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Chapter 1

What to Do and What Not to Do When a Loved One
Goes Missing

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  What do I do when a person goes missing?, by the Michigan State Police (MSP) Missing Persons Coordination Unit (MPCU)
   

The Michigan State Police (MSP) Missing Persons Coordination Unit (MPCU) offers some great suggestions for what friends and families should do when a loved one goes missing.

What do I do when a person goes missing?, by the MSP Missing Persons Coordination Unit (MPCU), outlines several important things that you should do — and not do — when a loved one goes missing.

The MSP's recommendations are outlined below, with additional suggestions from Michael Neiger in shaded text boxes.

What to do:

  • Do not panic. They may have simply forgotten their phone, got caught up in some activity or plain forgot to check in.

     

    If you are fortunate and your loved one returns, consider proactively creating an "ID KIT" for them

     
      Team MibSAR

    Quickly reporting a missing person to the authorities — especially a child or young adult — is often critical to the outcome of an investigation.

    To expedite this process, consider keeping the child or young adult's personal information on-hand — including DNA, fingerprint, and scent exemplars — using one of the many ID Kits available for free.

    To learn more about ID Kits, visit this page.
    — Michael Neiger

     

     
    Just the Facts, Just in Case, by the New York State Division of Criminal Justice Services, Missing and Exploited Children Clearinghouse, 2004, 6 pages

     

  • Contact friends and family to ask if they have any knowledge of the missing person's whereabouts.
  • Keep your phone within reach, make sure your ringer is on and the phone stays fully charged, in case they try to reach you.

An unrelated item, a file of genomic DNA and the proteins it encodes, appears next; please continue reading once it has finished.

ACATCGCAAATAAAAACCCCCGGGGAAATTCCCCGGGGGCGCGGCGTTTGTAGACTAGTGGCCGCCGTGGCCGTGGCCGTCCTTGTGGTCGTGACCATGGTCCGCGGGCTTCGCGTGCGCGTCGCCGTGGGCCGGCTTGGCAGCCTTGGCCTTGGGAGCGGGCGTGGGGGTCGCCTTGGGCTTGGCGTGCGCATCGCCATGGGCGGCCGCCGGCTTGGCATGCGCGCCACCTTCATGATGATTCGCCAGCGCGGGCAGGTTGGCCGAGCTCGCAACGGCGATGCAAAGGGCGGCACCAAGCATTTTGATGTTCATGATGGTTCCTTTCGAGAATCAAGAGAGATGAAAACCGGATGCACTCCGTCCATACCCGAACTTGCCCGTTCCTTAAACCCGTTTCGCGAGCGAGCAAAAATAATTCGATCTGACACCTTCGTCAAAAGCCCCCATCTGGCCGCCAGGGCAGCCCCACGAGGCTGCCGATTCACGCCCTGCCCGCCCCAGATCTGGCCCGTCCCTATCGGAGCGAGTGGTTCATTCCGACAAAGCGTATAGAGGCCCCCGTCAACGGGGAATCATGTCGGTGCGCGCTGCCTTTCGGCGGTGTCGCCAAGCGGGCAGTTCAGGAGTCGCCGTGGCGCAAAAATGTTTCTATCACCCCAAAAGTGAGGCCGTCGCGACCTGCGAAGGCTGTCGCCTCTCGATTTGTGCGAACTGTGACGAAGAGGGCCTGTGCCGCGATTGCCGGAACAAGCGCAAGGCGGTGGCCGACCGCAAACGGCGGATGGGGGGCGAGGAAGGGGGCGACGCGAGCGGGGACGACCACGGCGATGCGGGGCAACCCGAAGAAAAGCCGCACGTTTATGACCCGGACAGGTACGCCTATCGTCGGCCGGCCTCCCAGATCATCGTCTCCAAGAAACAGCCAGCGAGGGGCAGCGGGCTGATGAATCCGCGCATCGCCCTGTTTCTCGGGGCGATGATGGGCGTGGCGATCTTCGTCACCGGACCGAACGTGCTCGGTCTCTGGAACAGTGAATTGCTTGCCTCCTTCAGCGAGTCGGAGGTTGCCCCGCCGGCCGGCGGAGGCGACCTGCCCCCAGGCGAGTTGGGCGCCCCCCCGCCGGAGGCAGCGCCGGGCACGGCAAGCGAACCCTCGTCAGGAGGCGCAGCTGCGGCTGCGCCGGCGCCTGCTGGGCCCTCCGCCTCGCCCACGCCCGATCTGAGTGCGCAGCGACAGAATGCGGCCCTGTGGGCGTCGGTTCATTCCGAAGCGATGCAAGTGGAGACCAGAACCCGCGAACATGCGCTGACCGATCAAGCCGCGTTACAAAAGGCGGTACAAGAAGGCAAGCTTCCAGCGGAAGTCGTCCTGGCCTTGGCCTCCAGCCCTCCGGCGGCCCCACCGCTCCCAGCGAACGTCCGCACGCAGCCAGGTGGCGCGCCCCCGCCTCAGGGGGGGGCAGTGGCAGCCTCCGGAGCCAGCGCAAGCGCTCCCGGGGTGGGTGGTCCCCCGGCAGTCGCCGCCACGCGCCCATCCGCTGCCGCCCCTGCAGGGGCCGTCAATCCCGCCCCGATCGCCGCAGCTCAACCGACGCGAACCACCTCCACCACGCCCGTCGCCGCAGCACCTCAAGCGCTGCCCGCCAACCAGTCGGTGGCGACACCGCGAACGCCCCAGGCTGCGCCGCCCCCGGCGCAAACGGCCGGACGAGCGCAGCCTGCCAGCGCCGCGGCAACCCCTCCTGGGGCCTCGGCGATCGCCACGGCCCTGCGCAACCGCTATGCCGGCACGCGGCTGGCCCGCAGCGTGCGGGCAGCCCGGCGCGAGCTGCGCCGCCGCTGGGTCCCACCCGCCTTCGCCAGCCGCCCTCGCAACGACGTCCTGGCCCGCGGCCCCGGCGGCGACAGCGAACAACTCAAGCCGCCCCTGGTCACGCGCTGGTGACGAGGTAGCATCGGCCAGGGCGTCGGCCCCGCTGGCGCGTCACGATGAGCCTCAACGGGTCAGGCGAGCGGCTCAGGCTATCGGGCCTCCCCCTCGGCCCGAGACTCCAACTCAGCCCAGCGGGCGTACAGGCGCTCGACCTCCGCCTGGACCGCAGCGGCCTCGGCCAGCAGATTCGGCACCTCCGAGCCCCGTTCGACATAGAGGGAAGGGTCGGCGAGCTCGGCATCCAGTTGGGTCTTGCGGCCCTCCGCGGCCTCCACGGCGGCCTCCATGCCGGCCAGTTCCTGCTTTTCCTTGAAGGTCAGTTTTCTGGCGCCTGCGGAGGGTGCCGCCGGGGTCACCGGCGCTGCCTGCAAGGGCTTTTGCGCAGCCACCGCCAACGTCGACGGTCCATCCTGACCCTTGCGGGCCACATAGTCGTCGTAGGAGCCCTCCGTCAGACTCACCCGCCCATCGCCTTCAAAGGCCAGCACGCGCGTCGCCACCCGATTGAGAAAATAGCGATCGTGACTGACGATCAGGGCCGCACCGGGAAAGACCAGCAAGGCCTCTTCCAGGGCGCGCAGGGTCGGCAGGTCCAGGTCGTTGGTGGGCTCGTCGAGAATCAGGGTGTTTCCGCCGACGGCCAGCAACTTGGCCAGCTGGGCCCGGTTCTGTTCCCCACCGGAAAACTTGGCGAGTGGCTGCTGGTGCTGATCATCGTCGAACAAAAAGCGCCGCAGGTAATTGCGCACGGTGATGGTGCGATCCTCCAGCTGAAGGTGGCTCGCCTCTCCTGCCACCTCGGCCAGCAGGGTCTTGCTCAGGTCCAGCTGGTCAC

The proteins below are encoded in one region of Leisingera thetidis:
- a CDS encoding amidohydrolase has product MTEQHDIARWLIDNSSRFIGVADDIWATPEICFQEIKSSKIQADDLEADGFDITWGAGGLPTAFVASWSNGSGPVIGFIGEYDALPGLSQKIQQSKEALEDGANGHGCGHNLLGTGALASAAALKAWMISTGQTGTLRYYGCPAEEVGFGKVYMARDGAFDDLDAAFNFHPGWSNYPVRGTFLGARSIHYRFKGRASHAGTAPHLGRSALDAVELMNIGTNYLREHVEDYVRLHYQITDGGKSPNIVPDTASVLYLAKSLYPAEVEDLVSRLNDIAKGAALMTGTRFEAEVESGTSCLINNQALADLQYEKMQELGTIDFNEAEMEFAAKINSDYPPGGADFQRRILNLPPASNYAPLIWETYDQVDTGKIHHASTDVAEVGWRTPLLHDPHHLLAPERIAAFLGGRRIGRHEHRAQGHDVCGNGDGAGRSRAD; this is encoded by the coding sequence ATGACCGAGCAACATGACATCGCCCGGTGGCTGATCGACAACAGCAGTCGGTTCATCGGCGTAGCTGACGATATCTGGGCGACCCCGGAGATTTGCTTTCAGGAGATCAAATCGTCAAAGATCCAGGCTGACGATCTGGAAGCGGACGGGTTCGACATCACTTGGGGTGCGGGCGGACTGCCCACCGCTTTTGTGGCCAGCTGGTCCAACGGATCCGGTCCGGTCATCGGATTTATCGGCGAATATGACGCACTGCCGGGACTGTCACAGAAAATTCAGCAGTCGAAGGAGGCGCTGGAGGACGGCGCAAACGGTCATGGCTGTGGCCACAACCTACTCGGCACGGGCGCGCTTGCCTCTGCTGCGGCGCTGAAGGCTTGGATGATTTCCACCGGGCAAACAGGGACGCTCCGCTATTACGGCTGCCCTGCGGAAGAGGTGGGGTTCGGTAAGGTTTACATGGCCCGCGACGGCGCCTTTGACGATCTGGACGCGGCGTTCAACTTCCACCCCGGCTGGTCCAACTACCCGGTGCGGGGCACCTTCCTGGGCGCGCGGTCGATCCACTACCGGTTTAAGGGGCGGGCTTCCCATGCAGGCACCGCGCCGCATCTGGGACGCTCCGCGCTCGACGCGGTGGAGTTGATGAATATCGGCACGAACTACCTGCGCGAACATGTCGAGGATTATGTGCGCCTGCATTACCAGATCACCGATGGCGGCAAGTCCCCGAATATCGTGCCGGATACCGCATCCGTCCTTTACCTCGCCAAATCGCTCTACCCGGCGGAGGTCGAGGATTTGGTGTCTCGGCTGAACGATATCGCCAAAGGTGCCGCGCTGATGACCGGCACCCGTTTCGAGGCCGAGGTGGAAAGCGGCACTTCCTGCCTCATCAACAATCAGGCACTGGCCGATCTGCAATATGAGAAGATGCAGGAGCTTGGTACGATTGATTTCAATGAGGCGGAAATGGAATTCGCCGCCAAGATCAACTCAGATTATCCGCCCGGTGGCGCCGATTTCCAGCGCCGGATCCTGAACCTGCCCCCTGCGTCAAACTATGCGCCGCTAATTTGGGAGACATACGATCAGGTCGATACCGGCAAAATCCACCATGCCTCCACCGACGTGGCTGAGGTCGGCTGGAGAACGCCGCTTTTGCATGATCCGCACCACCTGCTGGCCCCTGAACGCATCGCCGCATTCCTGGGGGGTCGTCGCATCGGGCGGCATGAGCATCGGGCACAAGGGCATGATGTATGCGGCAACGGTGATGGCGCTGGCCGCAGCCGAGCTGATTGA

• Once you have sufficient reason to believe they are in fact missing, contact your local law enforcement agency to make a missing persons report.

 

    Keep a journal on your loved one's case

     
      Team MibSAR

    Keeping accurate, detailed, contem-poraneous records of everything — every detail — in your search for answers to the disappearance or murder of your loved one is critical.

    It will help keep you focused and organized. It will help you keep others accountable for what they tell you they are going to do.

    And if foul play ends up being involved in your loved one's disappearance, you will have an excellent set of records — with a solid chain of evidence — that may allow a prosecutor to use them as probable cause for a search warrant, or admit them into evidence in courtroom trail.

    To learn more about how to keep a journal on your loved one's case, visit this page.
    — Michael Neiger

     
    Always keep a journal in ink, along with supporting documents
     
     
     
    Always keep a to-do list so everything gets done, and that you follow-up on things that police officers and detectives have promised to do for you.